The Maruti Alto is still India’s best selling car by a comfortable margin, but it’s safe to say Renault’s latest hot-cake, the Kwid, is encroaching on its territory. As of March 2016, the Alto outsells the Kwid by a factor of about 2:1, which says quite a lot about the Kwid, which has been around for only a little over six months. When the Santro started getting long in the tooth, Hyundai introduced the Eon to take on the Alto. Unfortunately, it was never able to achieve the same kind of success, selling fewer units than even its more expensive stablemate, the Grand i10. And now with the upcoming Redigo, Datsun has the Alto in its cross-hairs too.
Built on the highly indigenised CMF-A platform that also gave us the Kwid, the Redigo is Datsun’s bid at sales success in India, given the lacklustre performance of its first two launches, the Go and Go+. While an all-out head-to-head comparison between the Redigo, its French cousin, the Eon and Maruti’s stalwart won’t be too long from now, here’s how the baby Datsun stacks up against its rivals on paper.
The Redigo sticks to the design of the original concept that was showcased at the 2014 Auto Expo. In the process, it looks a lot more expensive than its expected Rs 2.5 lakh price suggests. Also, its urbane, mono-volume, ‘tall-boy’ styling is a marked departure from the Kwid’s muscular design. Datsun has also given the Redigo a planted stance by pushing its wheels out to the extremities of the body, and in the process, leaving very short overhangs. The short bonnet too hints at the carmaker’s attempts at maximising interior space.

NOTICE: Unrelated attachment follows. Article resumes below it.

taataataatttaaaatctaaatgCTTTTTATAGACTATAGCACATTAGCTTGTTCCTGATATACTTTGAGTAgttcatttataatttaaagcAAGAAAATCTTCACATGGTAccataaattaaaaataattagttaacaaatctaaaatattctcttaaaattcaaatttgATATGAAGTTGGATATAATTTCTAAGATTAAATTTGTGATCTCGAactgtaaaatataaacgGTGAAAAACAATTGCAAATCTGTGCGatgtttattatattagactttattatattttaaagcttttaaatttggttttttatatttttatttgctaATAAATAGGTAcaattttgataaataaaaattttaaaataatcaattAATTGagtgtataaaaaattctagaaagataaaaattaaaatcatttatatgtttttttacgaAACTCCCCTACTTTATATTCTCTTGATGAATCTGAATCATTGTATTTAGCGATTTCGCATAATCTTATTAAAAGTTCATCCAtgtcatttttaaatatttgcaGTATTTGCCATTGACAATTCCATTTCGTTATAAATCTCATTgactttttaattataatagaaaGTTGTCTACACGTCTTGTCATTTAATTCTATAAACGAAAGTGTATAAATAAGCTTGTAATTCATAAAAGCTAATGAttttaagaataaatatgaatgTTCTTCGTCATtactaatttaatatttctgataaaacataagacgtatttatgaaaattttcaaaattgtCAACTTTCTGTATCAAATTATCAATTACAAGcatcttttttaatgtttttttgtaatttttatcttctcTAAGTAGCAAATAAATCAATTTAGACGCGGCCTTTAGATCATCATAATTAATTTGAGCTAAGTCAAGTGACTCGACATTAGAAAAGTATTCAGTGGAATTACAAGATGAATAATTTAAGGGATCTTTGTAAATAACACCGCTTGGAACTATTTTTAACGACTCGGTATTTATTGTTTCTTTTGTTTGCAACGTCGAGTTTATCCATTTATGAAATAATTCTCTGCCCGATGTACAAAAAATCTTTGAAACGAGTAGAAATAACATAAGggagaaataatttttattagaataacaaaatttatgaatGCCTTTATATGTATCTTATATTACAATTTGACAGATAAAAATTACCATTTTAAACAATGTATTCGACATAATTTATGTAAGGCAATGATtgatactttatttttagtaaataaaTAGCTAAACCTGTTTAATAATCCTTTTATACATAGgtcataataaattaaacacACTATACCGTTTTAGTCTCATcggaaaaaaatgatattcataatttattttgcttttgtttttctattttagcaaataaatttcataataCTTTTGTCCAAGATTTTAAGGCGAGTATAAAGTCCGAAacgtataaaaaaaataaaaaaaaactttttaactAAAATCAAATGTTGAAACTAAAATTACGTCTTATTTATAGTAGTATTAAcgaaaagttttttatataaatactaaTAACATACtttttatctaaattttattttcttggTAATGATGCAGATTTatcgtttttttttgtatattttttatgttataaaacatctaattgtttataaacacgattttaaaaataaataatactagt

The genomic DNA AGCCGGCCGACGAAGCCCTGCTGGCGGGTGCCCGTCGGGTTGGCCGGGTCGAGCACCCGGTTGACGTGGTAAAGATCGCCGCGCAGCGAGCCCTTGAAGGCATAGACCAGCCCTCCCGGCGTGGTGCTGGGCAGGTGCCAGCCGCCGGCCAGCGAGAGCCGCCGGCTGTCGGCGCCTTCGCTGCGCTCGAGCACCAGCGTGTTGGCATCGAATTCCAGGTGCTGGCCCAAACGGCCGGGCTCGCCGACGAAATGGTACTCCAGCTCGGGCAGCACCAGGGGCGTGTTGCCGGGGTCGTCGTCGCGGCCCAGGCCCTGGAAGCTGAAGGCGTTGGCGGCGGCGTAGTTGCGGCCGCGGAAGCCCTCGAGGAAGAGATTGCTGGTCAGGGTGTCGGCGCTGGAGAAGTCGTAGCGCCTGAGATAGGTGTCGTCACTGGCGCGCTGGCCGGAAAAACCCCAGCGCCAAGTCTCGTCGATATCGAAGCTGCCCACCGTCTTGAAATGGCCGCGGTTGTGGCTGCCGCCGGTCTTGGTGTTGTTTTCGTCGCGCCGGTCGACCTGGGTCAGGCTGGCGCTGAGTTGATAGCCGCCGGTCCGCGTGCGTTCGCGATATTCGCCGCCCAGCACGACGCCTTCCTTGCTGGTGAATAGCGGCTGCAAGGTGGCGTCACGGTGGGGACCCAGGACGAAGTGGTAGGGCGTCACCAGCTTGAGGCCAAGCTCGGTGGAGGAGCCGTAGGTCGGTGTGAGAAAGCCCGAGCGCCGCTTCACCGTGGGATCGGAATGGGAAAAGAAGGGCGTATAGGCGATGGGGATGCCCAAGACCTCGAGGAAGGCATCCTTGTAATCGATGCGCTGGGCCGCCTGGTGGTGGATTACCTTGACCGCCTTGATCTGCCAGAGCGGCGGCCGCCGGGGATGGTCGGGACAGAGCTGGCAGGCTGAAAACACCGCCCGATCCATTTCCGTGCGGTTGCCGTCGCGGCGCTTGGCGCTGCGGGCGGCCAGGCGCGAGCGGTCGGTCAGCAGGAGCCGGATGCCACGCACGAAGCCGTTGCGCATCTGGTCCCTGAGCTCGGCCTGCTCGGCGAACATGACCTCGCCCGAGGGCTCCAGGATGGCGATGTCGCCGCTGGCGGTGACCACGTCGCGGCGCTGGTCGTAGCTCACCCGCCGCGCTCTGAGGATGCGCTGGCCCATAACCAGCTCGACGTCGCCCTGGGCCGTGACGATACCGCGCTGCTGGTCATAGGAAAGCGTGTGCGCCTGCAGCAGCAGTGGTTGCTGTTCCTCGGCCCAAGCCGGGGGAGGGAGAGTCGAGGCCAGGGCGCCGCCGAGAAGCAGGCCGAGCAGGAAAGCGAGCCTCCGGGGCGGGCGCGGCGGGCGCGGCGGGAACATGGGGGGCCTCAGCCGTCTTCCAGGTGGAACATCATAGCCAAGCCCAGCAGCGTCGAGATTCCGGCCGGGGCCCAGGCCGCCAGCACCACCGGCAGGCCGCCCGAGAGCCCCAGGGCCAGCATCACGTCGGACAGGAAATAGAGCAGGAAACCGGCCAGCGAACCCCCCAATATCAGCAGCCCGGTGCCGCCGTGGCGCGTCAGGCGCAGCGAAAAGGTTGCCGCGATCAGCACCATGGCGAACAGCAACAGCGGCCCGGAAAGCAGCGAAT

It was the Hyundai Eon that first offered a truly attractive design in the budget hatchback segment. It challenged the Alto’s basic looks with its ‘fluidic’ design, replete with curves, and broke the mould for the class. However, it was the Kwid that wowed Indian buyers with its SUV-esque looks, thus far unheard of in this segment. The square shape and big chrome grille give it such an upmarket appeal, that you can ignore some of the ‘budget’ details like the very basic wing mirrors and the small, three-nut wheels. As for the Alto, on the design front, there’s little to write home about – as with most Marutis, it’s very safe and unadventurous with a view to appealing to the widest possible audience; a strategy that’s clearly worked all these years.
The Kwid, at 3,679mm and 1,579mm, is the longest and widest among the three. It’s a close fight between the Redigo and the Eon; the Eon being marginally longer at 3,495mm, with the Redigo being wider of the two, spanning 1,560mm. Despite its small foot-print, intelligently liberates space vertically with its 1,541mm height, which makes it the tallest in the segment. Measuring 1,500mm high, the Eon comes in at a close second. The Alto is the smallest of the three in all dimensions, spanning 3,395mm long, 1,490mm wide and 1,475mm tall. Between the axles too, the Kwid spans the longest at 2,422mm. The Redigo sports a wheelbase approximately 70mm shorter than the Kwid, making the Datsun a close match for the Alto and Eon, that measure 2,360mm and 2,380mm in the wheelbase.
|Datsun Redigo||Renault Kwid||Maruti Alto 800||Hyundai Eon|
|Boot Space||220 litres||300 litres||160 litres||215 litres|